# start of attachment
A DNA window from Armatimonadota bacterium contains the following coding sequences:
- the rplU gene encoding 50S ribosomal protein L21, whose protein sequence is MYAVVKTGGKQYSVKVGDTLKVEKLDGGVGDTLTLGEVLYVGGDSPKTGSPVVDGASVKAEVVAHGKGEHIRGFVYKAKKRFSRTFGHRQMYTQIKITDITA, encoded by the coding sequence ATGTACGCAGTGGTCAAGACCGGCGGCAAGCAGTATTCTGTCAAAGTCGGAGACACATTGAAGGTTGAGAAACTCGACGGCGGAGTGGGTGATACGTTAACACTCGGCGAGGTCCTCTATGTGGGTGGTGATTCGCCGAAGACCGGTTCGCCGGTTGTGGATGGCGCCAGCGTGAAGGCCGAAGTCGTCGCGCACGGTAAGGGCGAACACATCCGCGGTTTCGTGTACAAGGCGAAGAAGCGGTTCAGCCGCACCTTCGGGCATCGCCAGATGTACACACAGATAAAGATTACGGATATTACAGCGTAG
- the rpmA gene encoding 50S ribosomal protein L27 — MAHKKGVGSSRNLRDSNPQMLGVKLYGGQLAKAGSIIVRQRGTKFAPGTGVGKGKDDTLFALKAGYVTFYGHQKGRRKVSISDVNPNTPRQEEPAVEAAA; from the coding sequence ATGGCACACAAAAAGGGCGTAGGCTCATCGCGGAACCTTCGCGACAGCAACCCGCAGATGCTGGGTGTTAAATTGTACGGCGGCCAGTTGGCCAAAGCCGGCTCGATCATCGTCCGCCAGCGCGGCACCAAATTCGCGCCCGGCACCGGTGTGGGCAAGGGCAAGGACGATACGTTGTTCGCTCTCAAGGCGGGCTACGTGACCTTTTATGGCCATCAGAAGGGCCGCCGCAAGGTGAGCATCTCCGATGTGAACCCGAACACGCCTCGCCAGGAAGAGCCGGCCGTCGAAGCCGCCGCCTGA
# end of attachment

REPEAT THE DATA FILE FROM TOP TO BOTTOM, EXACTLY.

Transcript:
A DNA window from Armatimonadota bacterium contains the following coding sequences:
- the rplU gene encoding 50S ribosomal protein L21, whose protein sequence is MYAVVKTGGKQYSVKVGDTLKVEKLDGGVGDTLTLGEVLYVGGDSPKTGSPVVDGASVKAEVVAHGKGEHIRGFVYKAKKRFSRTFGHRQMYTQIKITDITA, encoded by the coding sequence ATGTACGCAGTGGTCAAGACCGGCGGCAAGCAGTATTCTGTCAAAGTCGGAGACACATTGAAGGTTGAGAAACTCGACGGCGGAGTGGGTGATACGTTAACACTCGGCGAGGTCCTCTATGTGGGTGGTGATTCGCCGAAGACCGGTTCGCCGGTTGTGGATGGCGCCAGCGTGAAGGCCGAAGTCGTCGCGCACGGTAAGGGCGAACACATCCGCGGTTTCGTGTACAAGGCGAAGAAGCGGTTCAGCCGCACCTTCGGGCATCGCCAGATGTACACACAGATAAAGATTACGGATATTACAGCGTAG
- the rpmA gene encoding 50S ribosomal protein L27 — MAHKKGVGSSRNLRDSNPQMLGVKLYGGQLAKAGSIIVRQRGTKFAPGTGVGKGKDDTLFALKAGYVTFYGHQKGRRKVSISDVNPNTPRQEEPAVEAAA; from the coding sequence ATGGCACACAAAAAGGGCGTAGGCTCATCGCGGAACCTTCGCGACAGCAACCCGCAGATGCTGGGTGTTAAATTGTACGGCGGCCAGTTGGCCAAAGCCGGCTCGATCATCGTCCGCCAGCGCGGCACCAAATTCGCGCCCGGCACCGGTGTGGGCAAGGGCAAGGACGATACGTTGTTCGCTCTCAAGGCGGGCTACGTGACCTTTTATGGCCATCAGAAGGGCCGCCGCAAGGTGAGCATCTCCGATGTGAACCCGAACACGCCTCGCCAGGAAGAGCCGGCCGTCGAAGCCGCCGCCTGA